I’d suggest getting an honest second opinion from another dentist to see if they think that implants will work for you. If not, then it’s time to try and get some of your money back and consider other restoration options (dentures).

    in reply to: Can I Sue My Dentist for Malpractice? #953
    Admin
    Keymaster

    Hi Greg,

    I am very sorry to hear about your situation and for your dentist’s lack of attention/treatment when you notified him of the tooth that was still in your gum tissue. His complete dismissal of your request and telling you to have your wife to pull the tooth are both ridiculous actions on his part and the offer of free care for life is definitely him admitting his mistake. I have a few questions to clarify some details:

    When did you finally demand the x-ray?
    Why did it take 3 years to get proper treatment?
    Did you consent to having a bone graft and implant done to replace the removed piece of tooth?
    You say the pain is getting worse. Has the implant/bone graft been removed?

    I have to say that I’m not a big fan of suing people, but I think you have an understandable reason to do so in this case. I would normally suggest that you accept the offer for free care, but it sounds like your dentist may no longer be capable of providing quality care. I suggest that you consult a legal professional who is familiar with dental cases to see if they think you have a case.

    The legal consultation might not be free, but 3 years of pain and difficulties is a long time so it might be worth doing everything you can to get some reimbursement/compensation. That said, I don’t think you’ll be able to do anything about the failed bone graft/implant (unless you can prove that the surgeon is guilty of malpractice) as those procedures sometimes fail unexpectedly – even if the conditions are ideal.

    All in all, it’s definitely time to find a new dentist!

    in reply to: Abutment & Crown Fell Out – Risk of Leaving a Hole? #888
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    Reply from Deborah:

    Thank you so much for your information. I will be seeking the treatment of a dentist in the near future. I am not feeling any movement in the implant, however, the crown and the post still are not as one with the implant. The tooth is easily removed, and that is not how it should be. Once again, you have been very informative. The tooth in question is right in front, so I do keep it in, and replace it when it falls out. I am vigilant about brushing and flossing, so that is a plus on my side. I just wish I could afford regular dental care as I did when I was working. Sigh. Have a great day.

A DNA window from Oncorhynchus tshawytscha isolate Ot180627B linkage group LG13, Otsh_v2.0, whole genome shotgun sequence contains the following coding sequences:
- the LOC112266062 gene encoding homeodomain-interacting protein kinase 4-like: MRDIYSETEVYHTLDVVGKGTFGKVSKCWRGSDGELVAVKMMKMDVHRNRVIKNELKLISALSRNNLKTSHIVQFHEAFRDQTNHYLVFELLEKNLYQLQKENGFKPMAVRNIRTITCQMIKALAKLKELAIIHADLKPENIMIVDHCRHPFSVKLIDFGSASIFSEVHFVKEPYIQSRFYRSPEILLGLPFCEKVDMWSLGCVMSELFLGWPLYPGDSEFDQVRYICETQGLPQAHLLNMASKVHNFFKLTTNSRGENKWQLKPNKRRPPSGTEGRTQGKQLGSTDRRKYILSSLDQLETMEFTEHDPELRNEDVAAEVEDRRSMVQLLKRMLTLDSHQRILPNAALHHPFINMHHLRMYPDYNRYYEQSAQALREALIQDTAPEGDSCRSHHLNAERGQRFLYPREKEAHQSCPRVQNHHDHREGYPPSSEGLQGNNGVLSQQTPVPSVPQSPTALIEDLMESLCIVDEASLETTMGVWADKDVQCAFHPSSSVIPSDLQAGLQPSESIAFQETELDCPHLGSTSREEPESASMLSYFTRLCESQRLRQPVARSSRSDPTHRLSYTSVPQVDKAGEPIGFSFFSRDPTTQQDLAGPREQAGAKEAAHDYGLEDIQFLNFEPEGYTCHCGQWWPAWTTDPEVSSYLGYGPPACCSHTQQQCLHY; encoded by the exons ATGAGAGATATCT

in reply to: Abutment & Crown Fell Out – Risk of Leaving a Hole? #877
    Admin
    Keymaster

    Thank you for providing the additional details.

    It sounds like the abutment (post that connects the implant and the artificial tooth) is the component that is coming loose while it is still attached to the crown/artificial tooth. Please reference the image below to confirm that this is the problem you’re describing.

    Next, make sure the implant isn’t loose. As long as the implant isn’t, the bone and gum tissue around it forms a tight seal that prevents any bacteria from seeping down and getting stuck between the implant and your bone and causing bone loss and implant failure. If it is, you should see your dentist ASAP.

    Food can get easily get trapped down inside the “hole” that has been left behind by the abutment/crown. If it isn’t removed completely from inside the implant or between the gums, bacteria will grow and you could develop an infection. Your situation isn’t necessarily high risk (you’ve been fine for 2 years), but definitely there is always a chance and you’re at a higher risk than if you had an abutment/crown properly in place.

    An abutment/crown that is poorly positioned or loose can also provide a space for food to be trapped in and cause an infection. For this reason, I would suggest not trying to re-attach and use the artificial tooth yourself even though it seems intuitive to try to put it back in when it falls out.